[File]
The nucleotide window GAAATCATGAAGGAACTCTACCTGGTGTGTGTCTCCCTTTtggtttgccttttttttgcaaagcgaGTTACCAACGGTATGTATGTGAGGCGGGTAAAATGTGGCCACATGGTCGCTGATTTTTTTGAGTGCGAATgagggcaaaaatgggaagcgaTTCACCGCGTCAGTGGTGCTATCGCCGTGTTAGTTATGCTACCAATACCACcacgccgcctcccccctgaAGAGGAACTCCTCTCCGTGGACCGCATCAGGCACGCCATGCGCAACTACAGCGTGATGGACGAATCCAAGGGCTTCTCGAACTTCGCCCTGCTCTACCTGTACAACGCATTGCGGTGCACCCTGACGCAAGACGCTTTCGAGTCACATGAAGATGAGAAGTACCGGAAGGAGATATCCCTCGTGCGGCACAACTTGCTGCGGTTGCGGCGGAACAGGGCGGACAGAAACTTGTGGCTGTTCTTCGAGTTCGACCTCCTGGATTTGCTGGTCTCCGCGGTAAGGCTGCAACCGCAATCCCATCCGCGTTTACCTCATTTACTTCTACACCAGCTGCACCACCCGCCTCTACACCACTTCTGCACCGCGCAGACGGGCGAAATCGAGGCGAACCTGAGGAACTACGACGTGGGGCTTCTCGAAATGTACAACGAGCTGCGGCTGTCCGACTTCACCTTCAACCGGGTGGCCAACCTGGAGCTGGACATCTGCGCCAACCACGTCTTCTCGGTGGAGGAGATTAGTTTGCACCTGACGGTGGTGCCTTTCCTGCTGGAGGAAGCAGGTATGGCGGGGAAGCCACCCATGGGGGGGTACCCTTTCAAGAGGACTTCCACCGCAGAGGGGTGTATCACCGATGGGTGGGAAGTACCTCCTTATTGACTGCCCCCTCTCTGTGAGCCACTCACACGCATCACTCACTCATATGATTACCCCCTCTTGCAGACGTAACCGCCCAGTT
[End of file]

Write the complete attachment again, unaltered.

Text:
The nucleotide window GAAATCATGAAGGAACTCTACCTGGTGTGTGTCTCCCTTTtggtttgccttttttttgcaaagcgaGTTACCAACGGTATGTATGTGAGGCGGGTAAAATGTGGCCACATGGTCGCTGATTTTTTTGAGTGCGAATgagggcaaaaatgggaagcgaTTCACCGCGTCAGTGGTGCTATCGCCGTGTTAGTTATGCTACCAATACCACcacgccgcctcccccctgaAGAGGAACTCCTCTCCGTGGACCGCATCAGGCACGCCATGCGCAACTACAGCGTGATGGACGAATCCAAGGGCTTCTCGAACTTCGCCCTGCTCTACCTGTACAACGCATTGCGGTGCACCCTGACGCAAGACGCTTTCGAGTCACATGAAGATGAGAAGTACCGGAAGGAGATATCCCTCGTGCGGCACAACTTGCTGCGGTTGCGGCGGAACAGGGCGGACAGAAACTTGTGGCTGTTCTTCGAGTTCGACCTCCTGGATTTGCTGGTCTCCGCGGTAAGGCTGCAACCGCAATCCCATCCGCGTTTACCTCATTTACTTCTACACCAGCTGCACCACCCGCCTCTACACCACTTCTGCACCGCGCAGACGGGCGAAATCGAGGCGAACCTGAGGAACTACGACGTGGGGCTTCTCGAAATGTACAACGAGCTGCGGCTGTCCGACTTCACCTTCAACCGGGTGGCCAACCTGGAGCTGGACATCTGCGCCAACCACGTCTTCTCGGTGGAGGAGATTAGTTTGCACCTGACGGTGGTGCCTTTCCTGCTGGAGGAAGCAGGTATGGCGGGGAAGCCACCCATGGGGGGGTACCCTTTCAAGAGGACTTCCACCGCAGAGGGGTGTATCACCGATGGGTGGGAAGTACCTCCTTATTGACTGCCCCCTCTCTGTGAGCCACTCACACGCATCACTCACTCATATGATTACCCCCTCTTGCAGACGTAACCGCCCAGTT